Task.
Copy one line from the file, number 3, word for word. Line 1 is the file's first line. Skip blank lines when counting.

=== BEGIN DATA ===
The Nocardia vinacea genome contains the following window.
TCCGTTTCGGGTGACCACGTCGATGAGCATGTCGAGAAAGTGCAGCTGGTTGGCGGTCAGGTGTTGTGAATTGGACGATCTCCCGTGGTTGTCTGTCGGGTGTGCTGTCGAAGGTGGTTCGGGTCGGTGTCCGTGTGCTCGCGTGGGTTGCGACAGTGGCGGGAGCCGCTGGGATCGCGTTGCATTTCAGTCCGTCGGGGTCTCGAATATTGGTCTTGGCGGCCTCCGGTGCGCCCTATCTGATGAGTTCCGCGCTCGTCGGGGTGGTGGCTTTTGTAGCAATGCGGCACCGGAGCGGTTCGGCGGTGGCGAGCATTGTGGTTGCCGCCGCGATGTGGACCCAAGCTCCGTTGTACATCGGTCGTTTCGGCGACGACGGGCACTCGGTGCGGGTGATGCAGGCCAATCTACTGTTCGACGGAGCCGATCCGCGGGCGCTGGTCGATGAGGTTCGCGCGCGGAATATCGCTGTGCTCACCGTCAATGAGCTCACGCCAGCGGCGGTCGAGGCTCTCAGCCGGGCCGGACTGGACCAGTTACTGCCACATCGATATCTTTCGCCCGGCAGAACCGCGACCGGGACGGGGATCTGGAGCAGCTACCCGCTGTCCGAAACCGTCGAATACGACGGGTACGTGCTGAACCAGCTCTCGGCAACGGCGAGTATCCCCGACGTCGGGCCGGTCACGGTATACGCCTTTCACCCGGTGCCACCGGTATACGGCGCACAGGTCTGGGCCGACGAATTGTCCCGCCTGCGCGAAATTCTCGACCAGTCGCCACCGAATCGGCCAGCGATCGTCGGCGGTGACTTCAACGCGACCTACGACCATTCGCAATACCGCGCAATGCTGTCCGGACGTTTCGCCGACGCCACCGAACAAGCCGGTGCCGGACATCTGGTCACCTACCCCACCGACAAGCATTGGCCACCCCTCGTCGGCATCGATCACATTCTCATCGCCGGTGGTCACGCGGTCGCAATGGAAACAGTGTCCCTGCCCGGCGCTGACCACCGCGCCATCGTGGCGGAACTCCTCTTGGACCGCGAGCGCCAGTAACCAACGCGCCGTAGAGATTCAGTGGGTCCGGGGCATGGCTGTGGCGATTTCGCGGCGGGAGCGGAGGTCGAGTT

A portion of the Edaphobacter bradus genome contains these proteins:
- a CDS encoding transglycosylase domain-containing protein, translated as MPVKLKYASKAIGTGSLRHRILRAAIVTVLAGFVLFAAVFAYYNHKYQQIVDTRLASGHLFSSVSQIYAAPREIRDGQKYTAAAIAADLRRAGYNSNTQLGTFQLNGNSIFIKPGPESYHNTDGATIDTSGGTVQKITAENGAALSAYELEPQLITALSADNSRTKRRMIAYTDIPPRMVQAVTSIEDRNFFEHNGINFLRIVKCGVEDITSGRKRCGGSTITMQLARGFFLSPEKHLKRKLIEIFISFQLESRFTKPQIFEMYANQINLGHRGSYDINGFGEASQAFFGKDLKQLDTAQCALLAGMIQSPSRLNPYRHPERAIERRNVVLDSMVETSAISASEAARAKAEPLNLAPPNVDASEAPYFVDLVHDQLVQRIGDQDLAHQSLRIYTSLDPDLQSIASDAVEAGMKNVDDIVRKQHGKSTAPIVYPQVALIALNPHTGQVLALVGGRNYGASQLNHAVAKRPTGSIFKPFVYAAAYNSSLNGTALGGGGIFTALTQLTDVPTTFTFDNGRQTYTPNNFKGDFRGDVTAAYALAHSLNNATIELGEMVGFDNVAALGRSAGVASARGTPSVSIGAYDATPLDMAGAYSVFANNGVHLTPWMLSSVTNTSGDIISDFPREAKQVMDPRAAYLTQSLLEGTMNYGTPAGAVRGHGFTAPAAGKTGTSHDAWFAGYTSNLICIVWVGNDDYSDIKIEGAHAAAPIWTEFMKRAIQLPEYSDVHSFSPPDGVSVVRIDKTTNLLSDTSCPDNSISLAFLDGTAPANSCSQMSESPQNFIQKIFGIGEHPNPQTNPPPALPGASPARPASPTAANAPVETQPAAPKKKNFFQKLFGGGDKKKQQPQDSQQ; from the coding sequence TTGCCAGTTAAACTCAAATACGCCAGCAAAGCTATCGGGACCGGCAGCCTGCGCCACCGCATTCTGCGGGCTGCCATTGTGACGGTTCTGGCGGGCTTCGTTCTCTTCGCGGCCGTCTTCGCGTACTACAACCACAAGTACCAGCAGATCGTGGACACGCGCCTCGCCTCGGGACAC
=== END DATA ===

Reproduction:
A portion of the Edaphobacter bradus genome contains these proteins: